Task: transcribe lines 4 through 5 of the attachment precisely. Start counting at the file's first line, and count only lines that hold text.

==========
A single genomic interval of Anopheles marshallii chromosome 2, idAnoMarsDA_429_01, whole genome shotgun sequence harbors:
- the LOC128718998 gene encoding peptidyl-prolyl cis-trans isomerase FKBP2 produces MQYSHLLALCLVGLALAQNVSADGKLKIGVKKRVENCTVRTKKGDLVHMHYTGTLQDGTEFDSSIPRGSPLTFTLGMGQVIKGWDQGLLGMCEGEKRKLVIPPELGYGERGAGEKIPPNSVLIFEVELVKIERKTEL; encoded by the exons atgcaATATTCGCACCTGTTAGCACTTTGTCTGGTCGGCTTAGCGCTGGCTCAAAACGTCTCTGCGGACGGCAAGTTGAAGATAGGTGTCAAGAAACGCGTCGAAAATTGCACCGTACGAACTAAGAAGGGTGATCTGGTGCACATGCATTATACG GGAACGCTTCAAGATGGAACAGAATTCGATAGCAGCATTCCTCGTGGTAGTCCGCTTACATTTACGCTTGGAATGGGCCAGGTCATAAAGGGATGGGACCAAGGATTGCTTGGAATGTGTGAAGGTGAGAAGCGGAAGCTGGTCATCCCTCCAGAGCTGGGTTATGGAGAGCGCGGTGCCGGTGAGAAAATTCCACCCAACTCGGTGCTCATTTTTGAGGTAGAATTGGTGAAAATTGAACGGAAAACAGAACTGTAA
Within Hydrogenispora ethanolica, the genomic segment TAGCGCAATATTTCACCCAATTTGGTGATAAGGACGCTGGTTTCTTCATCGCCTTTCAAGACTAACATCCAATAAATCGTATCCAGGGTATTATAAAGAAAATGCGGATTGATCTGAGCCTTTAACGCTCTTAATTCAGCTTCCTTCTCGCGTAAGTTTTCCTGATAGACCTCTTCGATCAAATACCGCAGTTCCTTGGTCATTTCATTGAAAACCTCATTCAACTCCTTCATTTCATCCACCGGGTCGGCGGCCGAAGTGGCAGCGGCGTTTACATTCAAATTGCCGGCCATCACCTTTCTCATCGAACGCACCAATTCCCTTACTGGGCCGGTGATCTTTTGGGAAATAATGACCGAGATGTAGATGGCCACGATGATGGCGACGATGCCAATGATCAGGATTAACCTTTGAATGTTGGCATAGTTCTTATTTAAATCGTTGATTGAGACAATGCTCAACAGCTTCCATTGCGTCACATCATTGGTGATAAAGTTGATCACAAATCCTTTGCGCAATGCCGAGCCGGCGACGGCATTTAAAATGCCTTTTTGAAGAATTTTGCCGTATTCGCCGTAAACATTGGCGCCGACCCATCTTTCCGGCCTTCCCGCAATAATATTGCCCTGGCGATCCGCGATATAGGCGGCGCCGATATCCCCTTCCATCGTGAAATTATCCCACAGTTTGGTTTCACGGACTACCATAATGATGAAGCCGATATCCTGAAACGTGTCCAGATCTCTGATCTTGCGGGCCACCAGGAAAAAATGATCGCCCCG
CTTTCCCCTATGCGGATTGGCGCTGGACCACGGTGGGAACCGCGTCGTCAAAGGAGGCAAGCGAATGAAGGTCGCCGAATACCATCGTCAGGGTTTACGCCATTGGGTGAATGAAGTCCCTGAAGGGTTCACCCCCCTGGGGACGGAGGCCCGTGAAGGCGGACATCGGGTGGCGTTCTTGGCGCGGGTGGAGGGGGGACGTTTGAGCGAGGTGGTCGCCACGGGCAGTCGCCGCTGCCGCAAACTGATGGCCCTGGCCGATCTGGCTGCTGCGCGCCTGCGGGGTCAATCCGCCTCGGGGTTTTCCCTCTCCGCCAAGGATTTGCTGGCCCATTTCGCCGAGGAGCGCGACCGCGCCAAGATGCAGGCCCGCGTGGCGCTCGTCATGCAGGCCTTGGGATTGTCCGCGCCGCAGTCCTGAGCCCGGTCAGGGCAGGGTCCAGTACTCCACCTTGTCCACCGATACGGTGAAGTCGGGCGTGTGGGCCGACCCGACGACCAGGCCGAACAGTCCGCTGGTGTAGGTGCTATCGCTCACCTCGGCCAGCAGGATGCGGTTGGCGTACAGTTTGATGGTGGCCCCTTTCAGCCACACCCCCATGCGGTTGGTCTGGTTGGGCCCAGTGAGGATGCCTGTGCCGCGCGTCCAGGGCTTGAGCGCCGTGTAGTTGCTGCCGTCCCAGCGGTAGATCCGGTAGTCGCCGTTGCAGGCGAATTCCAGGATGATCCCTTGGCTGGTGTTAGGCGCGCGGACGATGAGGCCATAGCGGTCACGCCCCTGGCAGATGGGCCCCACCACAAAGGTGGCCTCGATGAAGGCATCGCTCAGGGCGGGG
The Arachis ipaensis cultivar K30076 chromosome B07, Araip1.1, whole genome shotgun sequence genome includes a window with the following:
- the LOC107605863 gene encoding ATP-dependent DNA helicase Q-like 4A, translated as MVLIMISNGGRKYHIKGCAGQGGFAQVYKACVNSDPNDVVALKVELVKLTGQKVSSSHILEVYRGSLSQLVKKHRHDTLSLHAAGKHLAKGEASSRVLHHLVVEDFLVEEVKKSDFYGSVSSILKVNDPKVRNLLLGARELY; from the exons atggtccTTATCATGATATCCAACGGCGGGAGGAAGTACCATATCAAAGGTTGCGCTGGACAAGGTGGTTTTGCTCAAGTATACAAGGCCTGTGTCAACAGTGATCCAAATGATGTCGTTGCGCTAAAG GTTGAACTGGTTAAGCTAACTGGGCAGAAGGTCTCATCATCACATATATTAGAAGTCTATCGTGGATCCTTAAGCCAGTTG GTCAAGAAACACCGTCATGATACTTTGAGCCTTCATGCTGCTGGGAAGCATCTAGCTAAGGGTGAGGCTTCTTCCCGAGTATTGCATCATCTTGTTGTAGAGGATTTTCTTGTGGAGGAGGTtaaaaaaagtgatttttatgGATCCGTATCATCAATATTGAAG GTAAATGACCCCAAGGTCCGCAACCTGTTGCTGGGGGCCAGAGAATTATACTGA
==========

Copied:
CTTTCCCCTATGCGGATTGGCGCTGGACCACGGTGGGAACCGCGTCGTCAAAGGAGGCAAGCGAATGAAGGTCGCCGAATACCATCGTCAGGGTTTACGCCATTGGGTGAATGAAGTCCCTGAAGGGTTCACCCCCCTGGGGACGGAGGCCCGTGAAGGCGGACATCGGGTGGCGTTCTTGGCGCGGGTGGAGGGGGGACGTTTGAGCGAGGTGGTCGCCACGGGCAGTCGCCGCTGCCGCAAACTGATGGCCCTGGCCGATCTGGCTGCTGCGCGCCTGCGGGGTCAATCCGCCTCGGGGTTTTCCCTCTCCGCCAAGGATTTGCTGGCCCATTTCGCCGAGGAGCGCGACCGCGCCAAGATGCAGGCCCGCGTGGCGCTCGTCATGCAGGCCTTGGGATTGTCCGCGCCGCAGTCCTGAGCCCGGTCAGGGCAGGGTCCAGTACTCCACCTTGTCCACCGATACGGTGAAGTCGGGCGTGTGGGCCGACCCGACGACCAGGCCGAACAGTCCGCTGGTGTAGGTGCTATCGCTCACCTCGGCCAGCAGGATGCGGTTGGCGTACAGTTTGATGGTGGCCCCTTTCAGCCACACCCCCATGCGGTTGGTCTGGTTGGGCCCAGTGAGGATGCCTGTGCCGCGCGTCCAGGGCTTGAGCGCCGTGTAGTTGCTGCCGTCCCAGCGGTAGATCCGGTAGTCGCCGTTGCAGGCGAATTCCAGGATGATCCCTTGGCTGGTGTTAGGCGCGCGGACGATGAGGCCATAGCGGTCACGCCCCTGGCAGATGGGCCCCACCACAAAGGTGGCCTCGATGAAGGCATCGCTCAGGGCGGGG
The Arachis ipaensis cultivar K30076 chromosome B07, Araip1.1, whole genome shotgun sequence genome includes a window with the following: